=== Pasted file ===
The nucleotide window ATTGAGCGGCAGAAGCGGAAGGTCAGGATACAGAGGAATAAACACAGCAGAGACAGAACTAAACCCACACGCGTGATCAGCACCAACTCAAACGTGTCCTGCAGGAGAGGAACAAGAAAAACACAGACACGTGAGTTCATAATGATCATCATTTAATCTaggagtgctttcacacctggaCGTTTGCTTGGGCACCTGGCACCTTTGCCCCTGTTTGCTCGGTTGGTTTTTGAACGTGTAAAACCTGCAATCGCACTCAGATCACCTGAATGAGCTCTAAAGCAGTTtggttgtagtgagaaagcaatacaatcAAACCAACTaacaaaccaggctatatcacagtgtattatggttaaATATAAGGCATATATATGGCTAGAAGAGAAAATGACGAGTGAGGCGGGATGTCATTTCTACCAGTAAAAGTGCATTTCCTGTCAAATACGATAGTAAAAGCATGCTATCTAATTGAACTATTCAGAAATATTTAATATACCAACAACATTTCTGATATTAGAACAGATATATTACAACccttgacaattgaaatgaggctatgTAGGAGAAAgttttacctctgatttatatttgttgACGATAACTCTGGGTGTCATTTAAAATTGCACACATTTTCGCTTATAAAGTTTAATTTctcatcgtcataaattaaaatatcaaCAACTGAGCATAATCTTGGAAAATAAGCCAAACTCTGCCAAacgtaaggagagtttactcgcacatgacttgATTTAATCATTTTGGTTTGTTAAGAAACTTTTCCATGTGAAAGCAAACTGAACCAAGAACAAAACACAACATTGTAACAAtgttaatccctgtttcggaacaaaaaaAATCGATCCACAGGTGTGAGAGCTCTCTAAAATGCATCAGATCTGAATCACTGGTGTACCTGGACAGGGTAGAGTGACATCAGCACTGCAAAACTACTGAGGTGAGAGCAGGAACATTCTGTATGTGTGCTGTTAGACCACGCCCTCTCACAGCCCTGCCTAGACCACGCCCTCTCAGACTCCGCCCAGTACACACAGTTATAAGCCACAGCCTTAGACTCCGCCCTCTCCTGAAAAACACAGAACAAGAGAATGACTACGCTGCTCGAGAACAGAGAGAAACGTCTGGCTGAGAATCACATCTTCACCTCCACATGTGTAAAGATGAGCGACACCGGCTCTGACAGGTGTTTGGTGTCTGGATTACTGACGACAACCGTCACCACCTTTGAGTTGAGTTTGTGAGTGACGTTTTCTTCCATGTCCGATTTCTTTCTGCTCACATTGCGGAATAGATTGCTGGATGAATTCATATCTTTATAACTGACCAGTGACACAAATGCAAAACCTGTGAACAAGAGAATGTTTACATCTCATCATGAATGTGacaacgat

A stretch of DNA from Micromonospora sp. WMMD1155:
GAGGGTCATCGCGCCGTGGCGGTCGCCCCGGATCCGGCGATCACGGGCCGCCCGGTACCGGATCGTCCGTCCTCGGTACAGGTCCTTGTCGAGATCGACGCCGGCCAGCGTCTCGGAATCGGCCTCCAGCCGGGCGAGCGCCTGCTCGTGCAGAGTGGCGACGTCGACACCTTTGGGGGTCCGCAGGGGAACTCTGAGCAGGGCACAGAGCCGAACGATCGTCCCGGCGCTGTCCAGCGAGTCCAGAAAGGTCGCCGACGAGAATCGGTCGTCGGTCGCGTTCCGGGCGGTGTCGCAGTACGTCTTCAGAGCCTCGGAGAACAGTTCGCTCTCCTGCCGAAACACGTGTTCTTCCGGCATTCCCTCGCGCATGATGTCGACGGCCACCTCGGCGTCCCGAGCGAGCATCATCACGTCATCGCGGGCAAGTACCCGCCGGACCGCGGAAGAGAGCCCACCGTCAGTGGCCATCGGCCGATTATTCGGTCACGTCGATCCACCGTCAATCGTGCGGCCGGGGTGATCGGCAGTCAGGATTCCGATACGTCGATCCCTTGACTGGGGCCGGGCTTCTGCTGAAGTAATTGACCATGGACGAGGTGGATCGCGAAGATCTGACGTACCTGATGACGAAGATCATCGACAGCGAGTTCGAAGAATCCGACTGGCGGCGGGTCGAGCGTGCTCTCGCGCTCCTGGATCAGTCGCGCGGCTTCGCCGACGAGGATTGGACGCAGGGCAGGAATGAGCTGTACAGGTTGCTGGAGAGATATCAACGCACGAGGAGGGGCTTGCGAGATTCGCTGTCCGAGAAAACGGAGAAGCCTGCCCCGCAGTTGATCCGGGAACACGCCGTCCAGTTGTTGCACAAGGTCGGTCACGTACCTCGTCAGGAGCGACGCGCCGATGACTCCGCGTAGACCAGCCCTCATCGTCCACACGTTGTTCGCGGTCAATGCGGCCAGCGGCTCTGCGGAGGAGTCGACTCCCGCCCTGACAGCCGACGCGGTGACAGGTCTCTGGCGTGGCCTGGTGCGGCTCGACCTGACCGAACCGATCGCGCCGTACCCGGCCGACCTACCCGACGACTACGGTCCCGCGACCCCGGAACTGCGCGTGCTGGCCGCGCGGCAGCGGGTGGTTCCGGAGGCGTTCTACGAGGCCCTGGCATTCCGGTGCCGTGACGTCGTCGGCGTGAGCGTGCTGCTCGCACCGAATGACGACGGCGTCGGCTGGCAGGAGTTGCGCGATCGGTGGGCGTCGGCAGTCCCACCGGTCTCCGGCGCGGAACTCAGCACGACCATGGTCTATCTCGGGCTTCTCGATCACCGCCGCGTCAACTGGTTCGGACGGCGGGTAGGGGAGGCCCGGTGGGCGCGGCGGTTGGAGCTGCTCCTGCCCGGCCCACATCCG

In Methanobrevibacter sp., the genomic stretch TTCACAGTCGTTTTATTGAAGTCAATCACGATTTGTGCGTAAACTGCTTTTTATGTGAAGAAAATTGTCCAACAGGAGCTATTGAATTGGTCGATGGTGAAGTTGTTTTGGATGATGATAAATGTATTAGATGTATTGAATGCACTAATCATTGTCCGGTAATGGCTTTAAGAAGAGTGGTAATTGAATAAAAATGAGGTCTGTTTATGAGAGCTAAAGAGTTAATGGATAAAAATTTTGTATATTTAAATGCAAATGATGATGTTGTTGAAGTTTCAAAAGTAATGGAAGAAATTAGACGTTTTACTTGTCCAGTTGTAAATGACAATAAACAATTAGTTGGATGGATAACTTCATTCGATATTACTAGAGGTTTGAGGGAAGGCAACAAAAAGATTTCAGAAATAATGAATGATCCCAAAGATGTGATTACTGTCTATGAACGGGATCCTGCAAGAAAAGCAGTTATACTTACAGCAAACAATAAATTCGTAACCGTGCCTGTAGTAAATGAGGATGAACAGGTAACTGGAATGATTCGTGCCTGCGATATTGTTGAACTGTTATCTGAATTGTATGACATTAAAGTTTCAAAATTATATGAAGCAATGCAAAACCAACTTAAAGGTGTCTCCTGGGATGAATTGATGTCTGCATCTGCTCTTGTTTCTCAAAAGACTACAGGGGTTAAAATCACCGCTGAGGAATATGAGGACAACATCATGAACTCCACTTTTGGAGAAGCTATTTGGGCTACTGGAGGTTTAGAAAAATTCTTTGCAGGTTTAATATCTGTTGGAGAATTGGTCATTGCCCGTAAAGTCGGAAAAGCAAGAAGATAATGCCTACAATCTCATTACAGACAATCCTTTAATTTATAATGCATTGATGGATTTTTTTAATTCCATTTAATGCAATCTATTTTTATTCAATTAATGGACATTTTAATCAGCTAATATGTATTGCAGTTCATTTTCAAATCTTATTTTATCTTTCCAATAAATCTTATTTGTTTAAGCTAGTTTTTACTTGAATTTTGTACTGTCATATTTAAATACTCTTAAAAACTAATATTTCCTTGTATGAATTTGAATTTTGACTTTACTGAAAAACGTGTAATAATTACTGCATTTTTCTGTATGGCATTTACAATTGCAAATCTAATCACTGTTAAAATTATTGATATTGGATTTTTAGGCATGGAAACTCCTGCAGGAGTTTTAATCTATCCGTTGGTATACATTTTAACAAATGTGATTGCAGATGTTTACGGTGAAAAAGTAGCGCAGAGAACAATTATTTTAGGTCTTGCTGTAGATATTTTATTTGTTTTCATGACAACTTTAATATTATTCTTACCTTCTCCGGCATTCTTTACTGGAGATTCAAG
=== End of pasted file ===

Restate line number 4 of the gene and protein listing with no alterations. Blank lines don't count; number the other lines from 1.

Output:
In Methanobrevibacter sp., the genomic stretch TTCACAGTCGTTTTATTGAAGTCAATCACGATTTGTGCGTAAACTGCTTTTTATGTGAAGAAAATTGTCCAACAGGAGCTATTGAATTGGTCGATGGTGAAGTTGTTTTGGATGATGATAAATGTATTAGATGTATTGAATGCACTAATCATTGTCCGGTAATGGCTTTAAGAAGAGTGGTAATTGAATAAAAATGAGGTCTGTTTATGAGAGCTAAAGAGTTAATGGATAAAAATTTTGTATATTTAAATGCAAATGATGATGTTGTTGAAGTTTCAAAAGTAATGGAAGAAATTAGACGTTTTACTTGTCCAGTTGTAAATGACAATAAACAATTAGTTGGATGGATAACTTCATTCGATATTACTAGAGGTTTGAGGGAAGGCAACAAAAAGATTTCAGAAATAATGAATGATCCCAAAGATGTGATTACTGTCTATGAACGGGATCCTGCAAGAAAAGCAGTTATACTTACAGCAAACAATAAATTCGTAACCGTGCCTGTAGTAAATGAGGATGAACAGGTAACTGGAATGATTCGTGCCTGCGATATTGTTGAACTGTTATCTGAATTGTATGACATTAAAGTTTCAAAATTATATGAAGCAATGCAAAACCAACTTAAAGGTGTCTCCTGGGATGAATTGATGTCTGCATCTGCTCTTGTTTCTCAAAAGACTACAGGGGTTAAAATCACCGCTGAGGAATATGAGGACAACATCATGAACTCCACTTTTGGAGAAGCTATTTGGGCTACTGGAGGTTTAGAAAAATTCTTTGCAGGTTTAATATCTGTTGGAGAATTGGTCATTGCCCGTAAAGTCGGAAAAGCAAGAAGATAATGCCTACAATCTCATTACAGACAATCCTTTAATTTATAATGCATTGATGGATTTTTTTAATTCCATTTAATGCAATCTATTTTTATTCAATTAATGGACATTTTAATCAGCTAATATGTATTGCAGTTCATTTTCAAATCTTATTTTATCTTTCCAATAAATCTTATTTGTTTAAGCTAGTTTTTACTTGAATTTTGTACTGTCATATTTAAATACTCTTAAAAACTAATATTTCCTTGTATGAATTTGAATTTTGACTTTACTGAAAAACGTGTAATAATTACTGCATTTTTCTGTATGGCATTTACAATTGCAAATCTAATCACTGTTAAAATTATTGATATTGGATTTTTAGGCATGGAAACTCCTGCAGGAGTTTTAATCTATCCGTTGGTATACATTTTAACAAATGTGATTGCAGATGTTTACGGTGAAAAAGTAGCGCAGAGAACAATTATTTTAGGTCTTGCTGTAGATATTTTATTTGTTTTCATGACAACTTTAATATTATTCTTACCTTCTCCGGCATTCTTTACTGGAGATTCAAG